Height, weight, WC, and BP was measured during regular medical check-ups in accordance of the heath checkups implementation standard16. Brachial BP was measured after 5 minutes of rest in a sitting position. The BP measurement was repeated if the first measurement exceeded 120/80 mm Hg. Body mass index (BMI) was calculated as weight in kilograms divided by height in meters squared (kg/m2). Serum samples for measuring FPG, total cholesterol (TC), HDL-cholesterol, and triglyceride levels were obtained after overnight fasting before each examination. Detailed histories of smoking status, alcohol consumption, physical activity, and past medical history were obtained using a self-administered questionnaire. Based on smoking status, subjects were classified into non-smokers, ex-smokers, or current smokers. Individuals who consumed ≥30 g of alcohol per day were defined as heavy alcohol drinkers. Physical activity was categorized by the frequency of ≥20 minutes of strenuous exercise. Hospitals conducting health examinations were certified by the NHIS and regularly monitored for quality control.

Statistical analyses

Baseline characteristics of individuals according to T2D status were compared using Student’s t-test and Pearson’s Chi-square test for continuous and categorical variables, respectively. We determined the association between changes in MetS components over a two-year period and the incidence of T2D during four years of follow-up using Cox proportional hazards regression analysis. Hazard ratios (HRs) and 95% confidence intervals (CIs) were calculated. HRs were adjusted for sociodemographic characteristics. Model 1 was adjusted for age and sex. Model 2 was adjusted for age, sex, alcohol consumption, smoking status, physical activity, and BMI. All statistical tests were two-sided, and p < 0.05 was considered significant. All analyses were performed using the Statistical Analysis System statistical software package, version 9.4 (SAS Institute Inc., Cary, NC, USA).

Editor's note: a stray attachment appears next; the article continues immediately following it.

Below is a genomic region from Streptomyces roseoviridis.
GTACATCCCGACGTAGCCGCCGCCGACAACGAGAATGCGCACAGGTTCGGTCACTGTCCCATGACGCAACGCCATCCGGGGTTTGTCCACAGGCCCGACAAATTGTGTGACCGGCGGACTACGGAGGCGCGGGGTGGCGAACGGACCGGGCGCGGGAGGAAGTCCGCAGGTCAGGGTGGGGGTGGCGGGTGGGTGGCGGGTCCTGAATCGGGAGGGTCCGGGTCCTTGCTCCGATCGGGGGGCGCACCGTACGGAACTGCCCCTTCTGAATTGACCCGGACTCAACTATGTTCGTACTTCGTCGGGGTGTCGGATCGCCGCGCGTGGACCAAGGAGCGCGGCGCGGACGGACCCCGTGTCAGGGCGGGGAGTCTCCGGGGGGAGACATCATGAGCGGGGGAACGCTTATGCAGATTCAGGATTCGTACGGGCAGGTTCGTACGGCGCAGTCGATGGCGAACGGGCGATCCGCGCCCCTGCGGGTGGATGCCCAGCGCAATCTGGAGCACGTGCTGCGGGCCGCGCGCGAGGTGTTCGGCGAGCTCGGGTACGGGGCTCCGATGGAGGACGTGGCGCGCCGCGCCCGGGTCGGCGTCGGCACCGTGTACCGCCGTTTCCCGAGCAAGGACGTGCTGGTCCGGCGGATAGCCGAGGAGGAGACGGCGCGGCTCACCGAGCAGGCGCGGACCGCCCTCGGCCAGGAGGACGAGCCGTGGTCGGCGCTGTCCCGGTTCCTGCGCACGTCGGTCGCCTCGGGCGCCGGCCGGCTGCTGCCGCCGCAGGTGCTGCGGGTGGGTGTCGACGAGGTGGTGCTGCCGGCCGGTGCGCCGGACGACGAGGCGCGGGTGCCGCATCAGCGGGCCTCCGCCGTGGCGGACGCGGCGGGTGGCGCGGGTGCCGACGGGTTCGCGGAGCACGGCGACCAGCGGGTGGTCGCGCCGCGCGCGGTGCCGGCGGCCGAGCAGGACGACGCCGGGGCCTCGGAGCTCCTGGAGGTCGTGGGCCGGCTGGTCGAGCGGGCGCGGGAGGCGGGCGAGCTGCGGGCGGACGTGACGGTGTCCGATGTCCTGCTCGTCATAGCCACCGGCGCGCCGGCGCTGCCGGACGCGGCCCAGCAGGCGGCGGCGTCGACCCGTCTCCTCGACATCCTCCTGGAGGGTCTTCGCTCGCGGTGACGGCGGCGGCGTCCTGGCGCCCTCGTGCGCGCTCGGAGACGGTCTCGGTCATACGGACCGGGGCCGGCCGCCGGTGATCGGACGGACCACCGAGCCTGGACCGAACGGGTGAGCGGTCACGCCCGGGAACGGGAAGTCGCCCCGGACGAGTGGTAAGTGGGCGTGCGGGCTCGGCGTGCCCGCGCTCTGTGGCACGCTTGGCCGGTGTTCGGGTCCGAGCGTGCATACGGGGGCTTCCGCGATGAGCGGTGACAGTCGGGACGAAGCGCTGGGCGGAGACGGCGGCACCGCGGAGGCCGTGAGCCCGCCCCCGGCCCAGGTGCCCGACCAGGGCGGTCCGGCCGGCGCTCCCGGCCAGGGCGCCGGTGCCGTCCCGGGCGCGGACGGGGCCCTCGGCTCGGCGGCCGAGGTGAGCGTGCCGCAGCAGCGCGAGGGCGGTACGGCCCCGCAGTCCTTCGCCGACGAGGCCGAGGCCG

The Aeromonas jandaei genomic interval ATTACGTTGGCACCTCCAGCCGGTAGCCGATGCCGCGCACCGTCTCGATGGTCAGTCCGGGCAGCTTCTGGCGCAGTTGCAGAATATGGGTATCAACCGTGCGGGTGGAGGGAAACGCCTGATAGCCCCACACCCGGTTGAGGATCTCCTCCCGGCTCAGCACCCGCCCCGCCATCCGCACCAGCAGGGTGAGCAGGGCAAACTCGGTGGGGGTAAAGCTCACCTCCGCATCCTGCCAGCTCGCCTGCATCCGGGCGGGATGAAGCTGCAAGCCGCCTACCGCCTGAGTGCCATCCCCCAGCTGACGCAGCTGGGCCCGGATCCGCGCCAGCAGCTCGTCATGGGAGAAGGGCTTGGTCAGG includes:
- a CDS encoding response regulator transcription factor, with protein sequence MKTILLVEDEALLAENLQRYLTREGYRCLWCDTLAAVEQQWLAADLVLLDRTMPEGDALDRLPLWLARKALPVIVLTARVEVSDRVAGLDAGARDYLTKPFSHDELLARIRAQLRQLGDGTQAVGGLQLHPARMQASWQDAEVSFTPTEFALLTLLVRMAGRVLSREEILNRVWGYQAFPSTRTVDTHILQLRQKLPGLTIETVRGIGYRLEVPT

Ethics approval and consent to participate

This study was approved by the NHIS inquiry commission and adhered to the tenets of the Declaration of Helsinki for biomedical research. Informed consent was not required because the national insurance claim data were deidentification for the analysis. This study was also approved by the Institutional Review Board of The Catholic University of Korea (No. SC18ZESIO047).

Results

General baseline characteristics

During a median follow-up of 4.087 years, a total of 848,859 individuals were diagnosed with T2D. Table 1 presents baseline demographics of the study population according to new-onset T2D status. Individuals who developed T2D were more likely to be older and males with higher BMI, WC, TC, BP, and FPG values than those without T2D. They also had higher rates of MetS (41.15% vs. 18.65%), abdominal obesity (28.31% vs. 15.63%), elevated triglycerides (45.51% vs. 29.48%), reduced HDL-cholesterol (37.36% vs. 23.15%), elevated BP (58% vs. 37.08%), and elevated FPG (37.94% vs. 22.28%).

Table 1 Baseline Clinical Demographics of Participants Diagnosed with Type 2 Diabetes During Follow-up.

Changes in the number of MetS components and the risk of T2D